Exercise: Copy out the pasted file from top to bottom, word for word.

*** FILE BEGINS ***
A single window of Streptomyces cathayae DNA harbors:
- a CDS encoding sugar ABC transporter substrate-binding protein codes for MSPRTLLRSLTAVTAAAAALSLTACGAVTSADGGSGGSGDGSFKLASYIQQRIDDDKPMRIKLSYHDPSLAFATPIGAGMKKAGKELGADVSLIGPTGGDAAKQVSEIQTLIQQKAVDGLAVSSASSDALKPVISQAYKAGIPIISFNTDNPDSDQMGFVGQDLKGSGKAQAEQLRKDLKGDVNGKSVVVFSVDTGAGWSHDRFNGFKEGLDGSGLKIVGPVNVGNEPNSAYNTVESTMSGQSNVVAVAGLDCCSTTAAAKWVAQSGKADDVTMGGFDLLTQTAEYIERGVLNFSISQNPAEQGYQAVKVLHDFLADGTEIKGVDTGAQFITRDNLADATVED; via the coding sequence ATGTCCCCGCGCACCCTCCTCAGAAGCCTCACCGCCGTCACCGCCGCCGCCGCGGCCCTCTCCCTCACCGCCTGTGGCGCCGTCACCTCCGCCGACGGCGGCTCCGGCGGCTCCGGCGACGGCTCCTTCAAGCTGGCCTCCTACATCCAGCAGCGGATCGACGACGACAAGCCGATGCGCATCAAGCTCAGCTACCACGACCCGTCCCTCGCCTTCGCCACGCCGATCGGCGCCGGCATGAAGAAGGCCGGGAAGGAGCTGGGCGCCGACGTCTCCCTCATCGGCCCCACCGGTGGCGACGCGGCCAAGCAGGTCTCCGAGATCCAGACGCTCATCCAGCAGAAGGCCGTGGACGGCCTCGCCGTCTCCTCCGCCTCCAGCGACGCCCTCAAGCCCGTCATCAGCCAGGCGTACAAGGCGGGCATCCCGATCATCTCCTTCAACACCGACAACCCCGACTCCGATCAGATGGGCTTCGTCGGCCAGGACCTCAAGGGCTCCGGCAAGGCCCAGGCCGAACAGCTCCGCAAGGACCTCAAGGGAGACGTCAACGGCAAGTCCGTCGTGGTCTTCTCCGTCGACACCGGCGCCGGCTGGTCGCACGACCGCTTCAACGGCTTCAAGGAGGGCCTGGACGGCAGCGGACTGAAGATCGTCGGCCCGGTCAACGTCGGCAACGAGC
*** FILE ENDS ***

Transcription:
A single window of Streptomyces cathayae DNA harbors:
- a CDS encoding sugar ABC transporter substrate-binding protein codes for MSPRTLLRSLTAVTAAAAALSLTACGAVTSADGGSGGSGDGSFKLASYIQQRIDDDKPMRIKLSYHDPSLAFATPIGAGMKKAGKELGADVSLIGPTGGDAAKQVSEIQTLIQQKAVDGLAVSSASSDALKPVISQAYKAGIPIISFNTDNPDSDQMGFVGQDLKGSGKAQAEQLRKDLKGDVNGKSVVVFSVDTGAGWSHDRFNGFKEGLDGSGLKIVGPVNVGNEPNSAYNTVESTMSGQSNVVAVAGLDCCSTTAAAKWVAQSGKADDVTMGGFDLLTQTAEYIERGVLNFSISQNPAEQGYQAVKVLHDFLADGTEIKGVDTGAQFITRDNLADATVED; via the coding sequence ATGTCCCCGCGCACCCTCCTCAGAAGCCTCACCGCCGTCACCGCCGCCGCCGCGGCCCTCTCCCTCACCGCCTGTGGCGCCGTCACCTCCGCCGACGGCGGCTCCGGCGGCTCCGGCGACGGCTCCTTCAAGCTGGCCTCCTACATCCAGCAGCGGATCGACGACGACAAGCCGATGCGCATCAAGCTCAGCTACCACGACCCGTCCCTCGCCTTCGCCACGCCGATCGGCGCCGGCATGAAGAAGGCCGGGAAGGAGCTGGGCGCCGACGTCTCCCTCATCGGCCCCACCGGTGGCGACGCGGCCAAGCAGGTCTCCGAGATCCAGACGCTCATCCAGCAGAAGGCCGTGGACGGCCTCGCCGTCTCCTCCGCCTCCAGCGACGCCCTCAAGCCCGTCATCAGCCAGGCGTACAAGGCGGGCATCCCGATCATCTCCTTCAACACCGACAACCCCGACTCCGATCAGATGGGCTTCGTCGGCCAGGACCTCAAGGGCTCCGGCAAGGCCCAGGCCGAACAGCTCCGCAAGGACCTCAAGGGAGACGTCAACGGCAAGTCCGTCGTGGTCTTCTCCGTCGACACCGGCGCCGGCTGGTCGCACGACCGCTTCAACGGCTTCAAGGAGGGCCTGGACGGCAGCGGACTGAAGATCGTCGGCCCGGTCAACGTCGGCAACGAGC